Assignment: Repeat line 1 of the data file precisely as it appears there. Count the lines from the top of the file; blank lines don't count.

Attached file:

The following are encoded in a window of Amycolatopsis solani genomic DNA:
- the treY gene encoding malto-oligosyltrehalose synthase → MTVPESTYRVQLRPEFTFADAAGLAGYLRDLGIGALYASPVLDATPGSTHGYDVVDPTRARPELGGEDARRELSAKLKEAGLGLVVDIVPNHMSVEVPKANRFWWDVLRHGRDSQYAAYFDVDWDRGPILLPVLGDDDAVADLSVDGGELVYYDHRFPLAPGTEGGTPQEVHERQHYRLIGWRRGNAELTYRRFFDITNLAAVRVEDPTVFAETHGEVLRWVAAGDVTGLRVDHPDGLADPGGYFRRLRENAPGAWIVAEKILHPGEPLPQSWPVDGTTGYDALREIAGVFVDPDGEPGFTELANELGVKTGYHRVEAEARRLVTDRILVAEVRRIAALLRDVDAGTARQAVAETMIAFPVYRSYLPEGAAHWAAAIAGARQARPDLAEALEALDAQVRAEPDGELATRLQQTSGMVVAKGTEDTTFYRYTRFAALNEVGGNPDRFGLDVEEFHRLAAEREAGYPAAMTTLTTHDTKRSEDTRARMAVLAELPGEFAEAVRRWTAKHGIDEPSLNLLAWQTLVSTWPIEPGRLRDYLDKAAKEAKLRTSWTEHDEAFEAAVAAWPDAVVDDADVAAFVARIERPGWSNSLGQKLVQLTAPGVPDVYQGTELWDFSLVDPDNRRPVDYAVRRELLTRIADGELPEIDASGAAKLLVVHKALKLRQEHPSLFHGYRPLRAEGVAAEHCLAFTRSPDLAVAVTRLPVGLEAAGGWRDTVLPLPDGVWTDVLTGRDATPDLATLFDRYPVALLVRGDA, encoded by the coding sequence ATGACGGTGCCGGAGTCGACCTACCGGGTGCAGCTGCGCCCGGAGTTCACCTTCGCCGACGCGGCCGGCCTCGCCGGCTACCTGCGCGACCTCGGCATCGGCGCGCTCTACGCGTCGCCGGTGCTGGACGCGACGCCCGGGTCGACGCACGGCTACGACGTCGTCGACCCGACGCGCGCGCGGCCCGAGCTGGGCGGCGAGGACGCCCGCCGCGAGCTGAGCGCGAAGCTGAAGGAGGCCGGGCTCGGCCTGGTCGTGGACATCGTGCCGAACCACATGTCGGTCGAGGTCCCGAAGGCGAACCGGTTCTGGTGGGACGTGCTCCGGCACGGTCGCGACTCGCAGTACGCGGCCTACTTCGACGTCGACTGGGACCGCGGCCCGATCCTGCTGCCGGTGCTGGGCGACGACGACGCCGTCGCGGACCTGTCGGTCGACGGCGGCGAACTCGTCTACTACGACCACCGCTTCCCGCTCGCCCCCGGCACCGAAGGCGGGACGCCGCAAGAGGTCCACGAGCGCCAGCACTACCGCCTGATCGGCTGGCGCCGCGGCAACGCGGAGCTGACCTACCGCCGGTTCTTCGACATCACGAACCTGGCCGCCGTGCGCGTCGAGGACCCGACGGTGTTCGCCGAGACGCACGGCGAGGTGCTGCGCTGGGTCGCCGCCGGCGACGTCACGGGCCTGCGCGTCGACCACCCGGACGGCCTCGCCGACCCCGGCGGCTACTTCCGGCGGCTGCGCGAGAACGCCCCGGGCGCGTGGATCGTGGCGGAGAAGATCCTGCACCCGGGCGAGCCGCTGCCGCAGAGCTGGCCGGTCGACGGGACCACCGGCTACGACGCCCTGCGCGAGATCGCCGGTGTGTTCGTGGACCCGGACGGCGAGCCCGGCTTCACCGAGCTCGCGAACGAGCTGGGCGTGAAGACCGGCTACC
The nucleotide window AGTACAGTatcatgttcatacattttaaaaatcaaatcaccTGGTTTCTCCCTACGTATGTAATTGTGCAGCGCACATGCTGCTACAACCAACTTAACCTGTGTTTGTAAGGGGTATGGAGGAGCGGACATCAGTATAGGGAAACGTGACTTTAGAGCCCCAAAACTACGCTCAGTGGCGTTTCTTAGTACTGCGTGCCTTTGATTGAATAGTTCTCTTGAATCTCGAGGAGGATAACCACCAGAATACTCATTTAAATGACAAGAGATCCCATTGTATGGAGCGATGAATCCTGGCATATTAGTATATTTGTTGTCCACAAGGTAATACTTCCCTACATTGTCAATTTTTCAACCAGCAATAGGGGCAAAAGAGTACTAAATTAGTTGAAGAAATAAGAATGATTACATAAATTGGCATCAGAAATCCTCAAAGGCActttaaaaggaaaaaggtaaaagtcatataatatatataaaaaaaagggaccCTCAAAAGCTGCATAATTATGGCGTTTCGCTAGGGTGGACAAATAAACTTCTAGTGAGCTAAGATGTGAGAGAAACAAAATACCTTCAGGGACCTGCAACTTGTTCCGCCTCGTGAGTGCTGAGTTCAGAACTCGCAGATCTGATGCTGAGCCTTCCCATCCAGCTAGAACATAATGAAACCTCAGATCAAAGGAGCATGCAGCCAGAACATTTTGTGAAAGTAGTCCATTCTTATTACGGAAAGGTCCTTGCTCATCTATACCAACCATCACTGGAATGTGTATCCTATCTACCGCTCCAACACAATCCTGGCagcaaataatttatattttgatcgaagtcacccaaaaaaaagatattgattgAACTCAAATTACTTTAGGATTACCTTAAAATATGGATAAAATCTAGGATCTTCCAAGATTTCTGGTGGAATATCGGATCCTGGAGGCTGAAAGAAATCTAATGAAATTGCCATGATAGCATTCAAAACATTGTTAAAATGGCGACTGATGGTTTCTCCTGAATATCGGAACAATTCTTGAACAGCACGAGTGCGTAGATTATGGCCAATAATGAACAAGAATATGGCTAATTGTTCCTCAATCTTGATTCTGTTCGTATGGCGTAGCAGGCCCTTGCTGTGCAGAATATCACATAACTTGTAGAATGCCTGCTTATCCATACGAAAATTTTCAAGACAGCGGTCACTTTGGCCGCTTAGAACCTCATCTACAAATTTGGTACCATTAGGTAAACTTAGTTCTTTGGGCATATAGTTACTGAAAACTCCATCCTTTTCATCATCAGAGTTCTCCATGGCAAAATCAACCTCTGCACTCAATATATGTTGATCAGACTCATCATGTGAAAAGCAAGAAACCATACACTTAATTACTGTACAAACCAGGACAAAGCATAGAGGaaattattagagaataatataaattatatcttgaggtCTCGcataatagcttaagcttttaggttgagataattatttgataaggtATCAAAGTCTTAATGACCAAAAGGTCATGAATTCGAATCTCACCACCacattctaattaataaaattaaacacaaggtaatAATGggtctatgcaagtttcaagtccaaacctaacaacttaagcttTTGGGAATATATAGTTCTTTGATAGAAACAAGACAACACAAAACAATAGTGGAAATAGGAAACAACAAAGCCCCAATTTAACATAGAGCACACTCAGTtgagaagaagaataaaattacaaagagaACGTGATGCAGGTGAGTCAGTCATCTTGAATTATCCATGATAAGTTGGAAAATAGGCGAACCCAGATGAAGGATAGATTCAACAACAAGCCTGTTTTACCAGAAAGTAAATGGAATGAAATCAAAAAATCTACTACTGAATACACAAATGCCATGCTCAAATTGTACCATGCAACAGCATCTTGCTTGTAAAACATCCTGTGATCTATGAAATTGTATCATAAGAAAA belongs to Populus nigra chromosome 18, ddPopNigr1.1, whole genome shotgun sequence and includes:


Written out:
The following are encoded in a window of Amycolatopsis solani genomic DNA: